On a visit to the Franco-Spanish border yesterday, Emmanuel Macron called for a “deep overhaul” of the EU’s approach to security and its monitoring of illegal immigration within the open-border Schengen area, as well as on the EU’s external frontiers. France will also double the number of police controlling its own EU borders to 4,800. The French president’s comments come after recent terrorist attacks in France and Austria, which were perpetrated by attackers who had moved freely within the EU. But while improving security co-operation is laudable, it’s unclear exactly what overhaul Macron is demanding. The EU already has Frontex, an external border force, and Europol, an EU law-enforcement agency. Countries also already exchange information; a case in point is Austria, which admits that it did not heed a warning from neighbouring Slovakia about the Vienna attacker. So the devil will be in the detail. Macron has said that he will present his case at an EU summit in December.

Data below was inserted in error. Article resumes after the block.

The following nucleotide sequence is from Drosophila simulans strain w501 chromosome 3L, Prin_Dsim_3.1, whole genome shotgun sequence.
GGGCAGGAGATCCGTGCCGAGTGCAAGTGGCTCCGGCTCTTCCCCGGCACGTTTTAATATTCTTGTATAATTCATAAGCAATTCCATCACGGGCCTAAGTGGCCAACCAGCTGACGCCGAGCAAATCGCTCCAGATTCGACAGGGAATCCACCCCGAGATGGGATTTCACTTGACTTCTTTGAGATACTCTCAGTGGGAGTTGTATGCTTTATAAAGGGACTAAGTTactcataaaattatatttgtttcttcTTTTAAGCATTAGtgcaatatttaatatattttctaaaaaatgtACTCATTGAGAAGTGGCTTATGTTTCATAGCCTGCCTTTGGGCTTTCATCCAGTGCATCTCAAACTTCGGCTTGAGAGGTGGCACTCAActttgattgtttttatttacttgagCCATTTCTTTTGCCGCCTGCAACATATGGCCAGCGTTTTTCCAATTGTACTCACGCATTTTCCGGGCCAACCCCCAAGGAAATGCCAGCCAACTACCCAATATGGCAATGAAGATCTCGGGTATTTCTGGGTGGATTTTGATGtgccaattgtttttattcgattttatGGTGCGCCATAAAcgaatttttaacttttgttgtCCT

Image: Getty Images

Elections / Myanmar

Imperfect democracy

Myanmar’s citizens are preparing to cast their ballots on Sunday in the country’s first national elections since 2015, which brought Aung San Suu Kyi’s National League for Democracy (NLD) to power after decades of military rule. Close to 100 political parties will be competing but the country’s democratic process remains far from perfect. Rohingya Muslims have been mostly barred from voting or standing in the election, while more than 20 opposition parties have called for postponement due to health concerns related to the pandemic.

“It’s a milestone for Myanmar to be holding a second multi-party election but however long the queues are to vote, this election will be fundamentally flawed,” says Brad Adams, Asia director at Human Rights Watch. “The election can’t be free and fair so long as a quarter of the seats are reserved for the military, access to state media isn’t equal, government critics face censorship or arrest, and Rohingya are denied participation in the vote.”

Business / Switzerland

Open office